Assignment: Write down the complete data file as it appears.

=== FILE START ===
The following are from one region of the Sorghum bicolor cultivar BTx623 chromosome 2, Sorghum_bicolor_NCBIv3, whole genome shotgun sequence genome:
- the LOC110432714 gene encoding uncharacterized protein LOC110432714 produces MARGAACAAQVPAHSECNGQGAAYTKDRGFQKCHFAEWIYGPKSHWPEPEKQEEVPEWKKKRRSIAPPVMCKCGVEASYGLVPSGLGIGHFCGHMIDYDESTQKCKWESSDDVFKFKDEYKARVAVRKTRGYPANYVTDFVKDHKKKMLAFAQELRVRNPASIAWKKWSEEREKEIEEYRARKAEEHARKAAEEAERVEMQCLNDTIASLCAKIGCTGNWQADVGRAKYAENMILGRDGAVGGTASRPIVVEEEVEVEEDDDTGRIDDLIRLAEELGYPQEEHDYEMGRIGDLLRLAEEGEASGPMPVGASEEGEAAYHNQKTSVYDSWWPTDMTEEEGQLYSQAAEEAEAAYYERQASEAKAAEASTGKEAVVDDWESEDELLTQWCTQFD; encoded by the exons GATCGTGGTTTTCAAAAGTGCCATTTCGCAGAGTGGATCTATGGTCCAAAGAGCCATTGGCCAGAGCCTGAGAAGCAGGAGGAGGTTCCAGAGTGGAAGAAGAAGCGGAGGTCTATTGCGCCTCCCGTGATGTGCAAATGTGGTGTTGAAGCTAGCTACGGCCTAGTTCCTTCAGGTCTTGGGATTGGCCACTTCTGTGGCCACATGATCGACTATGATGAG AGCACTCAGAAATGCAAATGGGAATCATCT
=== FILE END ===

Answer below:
The following are from one region of the Sorghum bicolor cultivar BTx623 chromosome 2, Sorghum_bicolor_NCBIv3, whole genome shotgun sequence genome:
- the LOC110432714 gene encoding uncharacterized protein LOC110432714 produces MARGAACAAQVPAHSECNGQGAAYTKDRGFQKCHFAEWIYGPKSHWPEPEKQEEVPEWKKKRRSIAPPVMCKCGVEASYGLVPSGLGIGHFCGHMIDYDESTQKCKWESSDDVFKFKDEYKARVAVRKTRGYPANYVTDFVKDHKKKMLAFAQELRVRNPASIAWKKWSEEREKEIEEYRARKAEEHARKAAEEAERVEMQCLNDTIASLCAKIGCTGNWQADVGRAKYAENMILGRDGAVGGTASRPIVVEEEVEVEEDDDTGRIDDLIRLAEELGYPQEEHDYEMGRIGDLLRLAEEGEASGPMPVGASEEGEAAYHNQKTSVYDSWWPTDMTEEEGQLYSQAAEEAEAAYYERQASEAKAAEASTGKEAVVDDWESEDELLTQWCTQFD; encoded by the exons GATCGTGGTTTTCAAAAGTGCCATTTCGCAGAGTGGATCTATGGTCCAAAGAGCCATTGGCCAGAGCCTGAGAAGCAGGAGGAGGTTCCAGAGTGGAAGAAGAAGCGGAGGTCTATTGCGCCTCCCGTGATGTGCAAATGTGGTGTTGAAGCTAGCTACGGCCTAGTTCCTTCAGGTCTTGGGATTGGCCACTTCTGTGGCCACATGATCGACTATGATGAG AGCACTCAGAAATGCAAATGGGAATCATCT